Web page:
The easiest way to overwinter the Musa basjoo is when it is cultivated in a tub. However, you can also try to overwinter a planted banana tree. That makes no sense in the mountains, where the winters are too long and too frosty, but it can work in normal locations. There should be the fewest difficulties in the wine-growing climate. As a rule, the plant freezes back to the ground and sprouts out of the rhizome again, usually in May. However, older specimens keep their trunk if it has been well protected.Keep container plants drier in autumn. However, the root ball must not dry out completely. The bucket is best overwintered at 10 to 12 ° C. A light location is important because the banana is evergreen. Every now and then you have to water so that the plant does not dry out. Do not fertilize. Keep warm again from February. Only clear out after the ice saints. First put in the shade, otherwise there is a risk of burns. Get used to the sun slowly.

Planted banana
At temperatures below -3 ° C, the leaves of the plant turn yellow and the banana retreats to a kind of hibernation. It doesn’t look great anymore, but doesn’t need any protection yet. The leaves withered or destroyed by frost are cut off close to the trunk. However, it is always advisable to cover the soil above the roots with a layer of leaves or straw. This not only protects against the cold, it also ensures that the soil around the roots is not too wet for a long time. If the temperatures drop below -10 ° C, the trunk should be protected. You wrap it in jute or something similar. Protecting the heart of the plant also makes sense. That’s why you can pull a jute sack over the banana. Tie everything up well, but not so tight that the cords cut into it. Alternatively, you can set up a frame around the trunk and fill it with leaves or straw. You can wrap reed mats or the like around the outside, but it is better to keep the sides open for ventilation. It is important that the roots are well protected. Also secure against moisture from above, but do not close airtight! Therefore leave open sides, at least two opposite sides.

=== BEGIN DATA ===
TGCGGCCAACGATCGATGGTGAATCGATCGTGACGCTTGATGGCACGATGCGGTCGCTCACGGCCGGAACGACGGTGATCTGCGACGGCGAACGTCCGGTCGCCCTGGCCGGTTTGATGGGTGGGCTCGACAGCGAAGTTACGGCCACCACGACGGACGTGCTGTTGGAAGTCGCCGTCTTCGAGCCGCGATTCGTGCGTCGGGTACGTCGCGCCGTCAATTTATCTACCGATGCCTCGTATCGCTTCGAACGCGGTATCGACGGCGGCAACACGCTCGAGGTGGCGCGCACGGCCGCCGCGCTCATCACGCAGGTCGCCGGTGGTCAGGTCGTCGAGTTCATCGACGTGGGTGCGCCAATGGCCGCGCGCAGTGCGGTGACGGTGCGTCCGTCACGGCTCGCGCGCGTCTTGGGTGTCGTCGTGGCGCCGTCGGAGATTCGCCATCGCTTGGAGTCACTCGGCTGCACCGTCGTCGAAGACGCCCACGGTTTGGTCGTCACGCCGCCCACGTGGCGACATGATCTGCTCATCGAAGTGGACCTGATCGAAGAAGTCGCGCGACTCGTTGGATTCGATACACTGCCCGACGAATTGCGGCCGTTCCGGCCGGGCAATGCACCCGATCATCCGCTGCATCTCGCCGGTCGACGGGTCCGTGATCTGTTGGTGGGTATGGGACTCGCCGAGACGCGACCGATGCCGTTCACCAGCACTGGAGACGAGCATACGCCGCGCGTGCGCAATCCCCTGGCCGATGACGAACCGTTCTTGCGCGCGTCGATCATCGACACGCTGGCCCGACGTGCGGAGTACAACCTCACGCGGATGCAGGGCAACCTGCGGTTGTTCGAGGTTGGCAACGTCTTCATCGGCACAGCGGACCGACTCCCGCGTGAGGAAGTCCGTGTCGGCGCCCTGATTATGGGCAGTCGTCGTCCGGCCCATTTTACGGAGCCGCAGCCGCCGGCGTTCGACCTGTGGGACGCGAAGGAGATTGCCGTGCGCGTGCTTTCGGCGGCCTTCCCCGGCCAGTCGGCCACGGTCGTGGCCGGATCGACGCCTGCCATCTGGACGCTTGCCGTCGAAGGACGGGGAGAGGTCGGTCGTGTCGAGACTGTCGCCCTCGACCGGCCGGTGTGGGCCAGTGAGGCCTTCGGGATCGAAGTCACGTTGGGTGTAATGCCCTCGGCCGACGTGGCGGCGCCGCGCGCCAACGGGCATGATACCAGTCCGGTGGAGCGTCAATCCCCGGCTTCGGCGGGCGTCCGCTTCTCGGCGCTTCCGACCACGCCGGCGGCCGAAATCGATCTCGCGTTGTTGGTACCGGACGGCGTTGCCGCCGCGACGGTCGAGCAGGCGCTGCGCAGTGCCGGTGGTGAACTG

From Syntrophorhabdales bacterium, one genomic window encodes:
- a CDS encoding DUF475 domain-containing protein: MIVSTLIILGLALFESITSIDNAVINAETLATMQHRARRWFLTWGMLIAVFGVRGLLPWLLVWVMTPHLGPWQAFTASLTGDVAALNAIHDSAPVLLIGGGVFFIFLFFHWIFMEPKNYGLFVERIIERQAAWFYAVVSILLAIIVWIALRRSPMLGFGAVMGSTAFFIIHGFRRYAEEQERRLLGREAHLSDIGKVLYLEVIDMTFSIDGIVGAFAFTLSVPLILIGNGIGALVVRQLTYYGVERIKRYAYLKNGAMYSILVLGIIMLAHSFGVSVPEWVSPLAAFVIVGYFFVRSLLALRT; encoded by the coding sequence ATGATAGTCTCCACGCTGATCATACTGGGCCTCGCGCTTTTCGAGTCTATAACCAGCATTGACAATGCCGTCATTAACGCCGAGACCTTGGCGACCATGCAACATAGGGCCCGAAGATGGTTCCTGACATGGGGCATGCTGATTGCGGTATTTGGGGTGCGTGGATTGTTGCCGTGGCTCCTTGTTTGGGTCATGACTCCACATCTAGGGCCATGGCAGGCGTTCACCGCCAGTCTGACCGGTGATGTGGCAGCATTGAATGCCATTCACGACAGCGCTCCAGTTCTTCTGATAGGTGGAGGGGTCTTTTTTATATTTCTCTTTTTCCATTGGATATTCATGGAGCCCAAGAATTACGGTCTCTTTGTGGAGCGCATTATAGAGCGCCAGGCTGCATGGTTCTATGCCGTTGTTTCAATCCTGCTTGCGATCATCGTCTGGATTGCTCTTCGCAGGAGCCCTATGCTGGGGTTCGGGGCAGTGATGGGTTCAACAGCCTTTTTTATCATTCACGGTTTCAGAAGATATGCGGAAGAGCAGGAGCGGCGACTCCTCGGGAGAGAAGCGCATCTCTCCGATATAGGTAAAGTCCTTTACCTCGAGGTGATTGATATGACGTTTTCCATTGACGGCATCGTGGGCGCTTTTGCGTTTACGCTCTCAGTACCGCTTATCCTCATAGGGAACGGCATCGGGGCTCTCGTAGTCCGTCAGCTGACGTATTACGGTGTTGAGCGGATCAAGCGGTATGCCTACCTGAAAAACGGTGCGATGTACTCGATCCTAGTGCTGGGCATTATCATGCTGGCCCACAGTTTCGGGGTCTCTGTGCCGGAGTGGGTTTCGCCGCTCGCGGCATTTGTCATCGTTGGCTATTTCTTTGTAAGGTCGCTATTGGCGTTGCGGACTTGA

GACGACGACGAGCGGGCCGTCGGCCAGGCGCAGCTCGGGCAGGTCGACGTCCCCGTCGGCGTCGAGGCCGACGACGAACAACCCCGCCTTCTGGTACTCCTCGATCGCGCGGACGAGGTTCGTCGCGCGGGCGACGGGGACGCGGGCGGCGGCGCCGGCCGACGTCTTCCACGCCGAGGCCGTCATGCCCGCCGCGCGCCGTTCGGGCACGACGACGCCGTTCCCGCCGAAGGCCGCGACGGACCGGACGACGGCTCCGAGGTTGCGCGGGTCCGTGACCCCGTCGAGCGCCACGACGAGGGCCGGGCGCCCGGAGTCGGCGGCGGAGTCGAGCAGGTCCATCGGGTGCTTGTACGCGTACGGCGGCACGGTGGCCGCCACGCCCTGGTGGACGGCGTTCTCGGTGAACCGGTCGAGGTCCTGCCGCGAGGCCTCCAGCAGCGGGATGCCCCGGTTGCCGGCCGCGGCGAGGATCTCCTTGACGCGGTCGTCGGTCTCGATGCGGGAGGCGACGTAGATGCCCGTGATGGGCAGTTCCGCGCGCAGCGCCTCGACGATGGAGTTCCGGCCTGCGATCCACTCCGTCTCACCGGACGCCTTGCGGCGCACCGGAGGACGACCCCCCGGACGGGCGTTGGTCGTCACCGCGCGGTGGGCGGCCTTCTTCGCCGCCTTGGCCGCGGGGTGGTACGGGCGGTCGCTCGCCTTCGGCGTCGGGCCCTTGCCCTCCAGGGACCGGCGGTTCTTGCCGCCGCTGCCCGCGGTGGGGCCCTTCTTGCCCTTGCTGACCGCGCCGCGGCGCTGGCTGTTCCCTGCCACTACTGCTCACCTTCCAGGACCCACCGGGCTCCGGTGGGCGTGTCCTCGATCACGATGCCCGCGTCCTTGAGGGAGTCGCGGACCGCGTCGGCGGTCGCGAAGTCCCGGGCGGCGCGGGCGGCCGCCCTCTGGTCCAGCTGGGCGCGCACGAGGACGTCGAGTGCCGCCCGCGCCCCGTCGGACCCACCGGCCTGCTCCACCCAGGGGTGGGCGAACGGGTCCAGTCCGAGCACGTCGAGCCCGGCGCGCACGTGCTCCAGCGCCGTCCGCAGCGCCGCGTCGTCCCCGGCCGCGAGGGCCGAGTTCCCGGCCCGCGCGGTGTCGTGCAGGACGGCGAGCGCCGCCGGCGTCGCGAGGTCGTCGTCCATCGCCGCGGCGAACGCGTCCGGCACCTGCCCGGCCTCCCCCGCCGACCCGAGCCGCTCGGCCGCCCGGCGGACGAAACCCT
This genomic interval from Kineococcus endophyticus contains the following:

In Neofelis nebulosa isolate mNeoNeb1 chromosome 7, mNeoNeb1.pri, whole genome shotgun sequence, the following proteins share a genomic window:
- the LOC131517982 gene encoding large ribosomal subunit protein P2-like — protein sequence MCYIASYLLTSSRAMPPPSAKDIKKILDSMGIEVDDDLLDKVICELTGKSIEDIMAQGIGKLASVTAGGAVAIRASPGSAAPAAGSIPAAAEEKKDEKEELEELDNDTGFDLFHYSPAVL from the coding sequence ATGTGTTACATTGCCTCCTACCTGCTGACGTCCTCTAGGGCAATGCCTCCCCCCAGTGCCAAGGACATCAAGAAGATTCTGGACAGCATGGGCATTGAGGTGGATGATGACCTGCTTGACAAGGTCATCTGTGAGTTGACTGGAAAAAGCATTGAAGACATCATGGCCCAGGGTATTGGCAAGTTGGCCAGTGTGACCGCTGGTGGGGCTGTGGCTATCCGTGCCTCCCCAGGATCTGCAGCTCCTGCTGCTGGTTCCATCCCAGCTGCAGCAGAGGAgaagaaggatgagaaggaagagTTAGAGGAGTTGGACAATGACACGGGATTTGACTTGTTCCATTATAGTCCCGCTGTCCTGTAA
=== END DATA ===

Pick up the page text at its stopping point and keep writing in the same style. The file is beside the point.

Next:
Of course, the winter protection can also be put in place in autumn, before the temperatures drop too low.
I have also read that some owners of a planted Musa basjoo chop off their specimen to 50 to 60 cm. Then the root area is well covered and a wooden box is placed over the stump to prevent moisture from penetrating. The best thing to do is to put a plastic bag over it. In spring the banana sprouts from the rhizome and not from the stem, like the banana described above. The plants get bigger, lush and denser with each passing year, really a feast for the eyes.